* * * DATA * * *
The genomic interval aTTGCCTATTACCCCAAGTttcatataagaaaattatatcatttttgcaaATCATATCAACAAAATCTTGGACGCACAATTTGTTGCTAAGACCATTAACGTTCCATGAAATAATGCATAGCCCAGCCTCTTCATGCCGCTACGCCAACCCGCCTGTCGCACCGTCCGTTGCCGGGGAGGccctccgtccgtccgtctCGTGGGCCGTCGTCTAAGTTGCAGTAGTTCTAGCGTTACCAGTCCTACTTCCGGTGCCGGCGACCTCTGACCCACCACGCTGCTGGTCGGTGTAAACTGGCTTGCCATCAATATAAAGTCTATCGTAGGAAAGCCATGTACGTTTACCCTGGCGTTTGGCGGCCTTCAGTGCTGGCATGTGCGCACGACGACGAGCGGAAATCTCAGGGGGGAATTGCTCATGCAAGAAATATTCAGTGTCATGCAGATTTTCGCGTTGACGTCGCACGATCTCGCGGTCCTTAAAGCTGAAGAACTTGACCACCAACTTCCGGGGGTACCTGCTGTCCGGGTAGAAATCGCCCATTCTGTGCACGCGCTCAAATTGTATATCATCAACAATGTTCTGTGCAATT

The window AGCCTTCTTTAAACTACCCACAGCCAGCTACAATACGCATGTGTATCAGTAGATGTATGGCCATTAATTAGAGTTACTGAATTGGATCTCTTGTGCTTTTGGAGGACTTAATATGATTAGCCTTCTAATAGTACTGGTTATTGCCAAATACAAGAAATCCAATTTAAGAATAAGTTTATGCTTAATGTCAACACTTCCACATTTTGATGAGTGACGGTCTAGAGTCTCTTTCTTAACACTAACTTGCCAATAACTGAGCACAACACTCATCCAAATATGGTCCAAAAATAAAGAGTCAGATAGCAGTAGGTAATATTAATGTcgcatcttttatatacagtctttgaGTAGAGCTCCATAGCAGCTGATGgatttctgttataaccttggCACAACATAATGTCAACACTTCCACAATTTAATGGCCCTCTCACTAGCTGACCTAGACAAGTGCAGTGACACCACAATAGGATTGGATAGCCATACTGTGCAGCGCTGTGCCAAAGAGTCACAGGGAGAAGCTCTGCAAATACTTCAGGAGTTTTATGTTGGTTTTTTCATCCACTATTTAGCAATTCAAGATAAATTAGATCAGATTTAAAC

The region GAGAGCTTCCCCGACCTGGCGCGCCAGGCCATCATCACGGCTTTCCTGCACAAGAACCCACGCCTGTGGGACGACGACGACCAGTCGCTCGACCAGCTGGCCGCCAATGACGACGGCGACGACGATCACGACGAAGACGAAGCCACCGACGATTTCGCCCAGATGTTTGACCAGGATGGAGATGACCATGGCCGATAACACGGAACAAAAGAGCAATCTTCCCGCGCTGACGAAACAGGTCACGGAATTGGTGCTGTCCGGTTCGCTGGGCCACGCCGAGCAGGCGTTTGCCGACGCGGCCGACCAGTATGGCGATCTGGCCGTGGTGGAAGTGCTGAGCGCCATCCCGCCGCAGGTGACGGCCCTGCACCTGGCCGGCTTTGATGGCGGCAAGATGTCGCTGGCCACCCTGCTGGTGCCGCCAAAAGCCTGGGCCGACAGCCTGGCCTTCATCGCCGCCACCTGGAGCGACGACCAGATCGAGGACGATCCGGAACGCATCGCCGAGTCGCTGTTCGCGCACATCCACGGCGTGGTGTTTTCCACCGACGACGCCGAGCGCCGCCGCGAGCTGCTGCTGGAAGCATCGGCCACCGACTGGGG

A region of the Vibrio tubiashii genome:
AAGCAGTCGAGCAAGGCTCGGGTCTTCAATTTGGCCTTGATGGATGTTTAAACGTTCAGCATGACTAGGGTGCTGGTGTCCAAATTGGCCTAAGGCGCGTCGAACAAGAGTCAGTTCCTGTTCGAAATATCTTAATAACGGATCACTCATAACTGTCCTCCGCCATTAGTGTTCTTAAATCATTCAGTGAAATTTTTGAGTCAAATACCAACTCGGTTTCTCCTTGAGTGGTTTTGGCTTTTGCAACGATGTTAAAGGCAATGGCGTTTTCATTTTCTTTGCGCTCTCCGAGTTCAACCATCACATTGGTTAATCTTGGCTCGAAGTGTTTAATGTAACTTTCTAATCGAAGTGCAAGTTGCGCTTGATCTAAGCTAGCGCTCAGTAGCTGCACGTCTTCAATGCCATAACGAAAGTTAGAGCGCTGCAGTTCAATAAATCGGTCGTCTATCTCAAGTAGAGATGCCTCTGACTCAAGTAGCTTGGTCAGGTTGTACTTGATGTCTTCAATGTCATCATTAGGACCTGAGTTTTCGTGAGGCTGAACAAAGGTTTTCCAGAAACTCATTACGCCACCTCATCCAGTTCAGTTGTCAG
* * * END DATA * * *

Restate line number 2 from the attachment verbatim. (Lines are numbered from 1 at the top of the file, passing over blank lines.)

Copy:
The window AGCCTTCTTTAAACTACCCACAGCCAGCTACAATACGCATGTGTATCAGTAGATGTATGGCCATTAATTAGAGTTACTGAATTGGATCTCTTGTGCTTTTGGAGGACTTAATATGATTAGCCTTCTAATAGTACTGGTTATTGCCAAATACAAGAAATCCAATTTAAGAATAAGTTTATGCTTAATGTCAACACTTCCACATTTTGATGAGTGACGGTCTAGAGTCTCTTTCTTAACACTAACTTGCCAATAACTGAGCACAACACTCATCCAAATATGGTCCAAAAATAAAGAGTCAGATAGCAGTAGGTAATATTAATGTcgcatcttttatatacagtctttgaGTAGAGCTCCATAGCAGCTGATGgatttctgttataaccttggCACAACATAATGTCAACACTTCCACAATTTAATGGCCCTCTCACTAGCTGACCTAGACAAGTGCAGTGACACCACAATAGGATTGGATAGCCATACTGTGCAGCGCTGTGCCAAAGAGTCACAGGGAGAAGCTCTGCAAATACTTCAGGAGTTTTATGTTGGTTTTTTCATCCACTATTTAGCAATTCAAGATAAATTAGATCAGATTTAAAC